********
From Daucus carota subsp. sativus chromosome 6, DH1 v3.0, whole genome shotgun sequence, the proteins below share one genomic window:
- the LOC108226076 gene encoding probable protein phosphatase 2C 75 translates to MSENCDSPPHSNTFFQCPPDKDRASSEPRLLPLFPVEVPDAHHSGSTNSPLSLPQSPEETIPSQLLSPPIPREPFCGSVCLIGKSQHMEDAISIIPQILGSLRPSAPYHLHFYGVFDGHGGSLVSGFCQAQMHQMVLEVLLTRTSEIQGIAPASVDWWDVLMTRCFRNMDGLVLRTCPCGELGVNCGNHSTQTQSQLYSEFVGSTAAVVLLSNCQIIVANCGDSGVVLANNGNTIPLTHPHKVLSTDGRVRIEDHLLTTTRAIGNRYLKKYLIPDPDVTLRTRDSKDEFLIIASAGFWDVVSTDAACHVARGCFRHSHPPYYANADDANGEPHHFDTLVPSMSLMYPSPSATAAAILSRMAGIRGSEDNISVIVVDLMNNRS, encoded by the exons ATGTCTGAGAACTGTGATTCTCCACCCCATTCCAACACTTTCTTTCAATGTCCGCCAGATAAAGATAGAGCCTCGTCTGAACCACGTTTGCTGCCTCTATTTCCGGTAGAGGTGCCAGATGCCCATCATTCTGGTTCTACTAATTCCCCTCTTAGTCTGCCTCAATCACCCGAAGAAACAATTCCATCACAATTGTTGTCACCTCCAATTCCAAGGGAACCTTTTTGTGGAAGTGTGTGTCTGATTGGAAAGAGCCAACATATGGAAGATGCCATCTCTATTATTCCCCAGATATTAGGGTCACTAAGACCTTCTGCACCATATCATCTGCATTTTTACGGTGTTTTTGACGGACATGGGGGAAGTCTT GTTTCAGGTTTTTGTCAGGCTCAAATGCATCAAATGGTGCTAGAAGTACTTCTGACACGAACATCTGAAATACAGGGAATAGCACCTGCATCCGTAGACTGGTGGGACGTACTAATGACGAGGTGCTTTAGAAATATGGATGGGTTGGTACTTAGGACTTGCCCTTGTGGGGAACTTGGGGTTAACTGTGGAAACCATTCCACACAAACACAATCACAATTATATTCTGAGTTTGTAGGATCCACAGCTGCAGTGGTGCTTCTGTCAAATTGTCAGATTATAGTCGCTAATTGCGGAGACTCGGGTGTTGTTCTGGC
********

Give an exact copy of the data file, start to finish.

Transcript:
From Daucus carota subsp. sativus chromosome 6, DH1 v3.0, whole genome shotgun sequence, the proteins below share one genomic window:
- the LOC108226076 gene encoding probable protein phosphatase 2C 75 translates to MSENCDSPPHSNTFFQCPPDKDRASSEPRLLPLFPVEVPDAHHSGSTNSPLSLPQSPEETIPSQLLSPPIPREPFCGSVCLIGKSQHMEDAISIIPQILGSLRPSAPYHLHFYGVFDGHGGSLVSGFCQAQMHQMVLEVLLTRTSEIQGIAPASVDWWDVLMTRCFRNMDGLVLRTCPCGELGVNCGNHSTQTQSQLYSEFVGSTAAVVLLSNCQIIVANCGDSGVVLANNGNTIPLTHPHKVLSTDGRVRIEDHLLTTTRAIGNRYLKKYLIPDPDVTLRTRDSKDEFLIIASAGFWDVVSTDAACHVARGCFRHSHPPYYANADDANGEPHHFDTLVPSMSLMYPSPSATAAAILSRMAGIRGSEDNISVIVVDLMNNRS, encoded by the exons ATGTCTGAGAACTGTGATTCTCCACCCCATTCCAACACTTTCTTTCAATGTCCGCCAGATAAAGATAGAGCCTCGTCTGAACCACGTTTGCTGCCTCTATTTCCGGTAGAGGTGCCAGATGCCCATCATTCTGGTTCTACTAATTCCCCTCTTAGTCTGCCTCAATCACCCGAAGAAACAATTCCATCACAATTGTTGTCACCTCCAATTCCAAGGGAACCTTTTTGTGGAAGTGTGTGTCTGATTGGAAAGAGCCAACATATGGAAGATGCCATCTCTATTATTCCCCAGATATTAGGGTCACTAAGACCTTCTGCACCATATCATCTGCATTTTTACGGTGTTTTTGACGGACATGGGGGAAGTCTT GTTTCAGGTTTTTGTCAGGCTCAAATGCATCAAATGGTGCTAGAAGTACTTCTGACACGAACATCTGAAATACAGGGAATAGCACCTGCATCCGTAGACTGGTGGGACGTACTAATGACGAGGTGCTTTAGAAATATGGATGGGTTGGTACTTAGGACTTGCCCTTGTGGGGAACTTGGGGTTAACTGTGGAAACCATTCCACACAAACACAATCACAATTATATTCTGAGTTTGTAGGATCCACAGCTGCAGTGGTGCTTCTGTCAAATTGTCAGATTATAGTCGCTAATTGCGGAGACTCGGGTGTTGTTCTGGC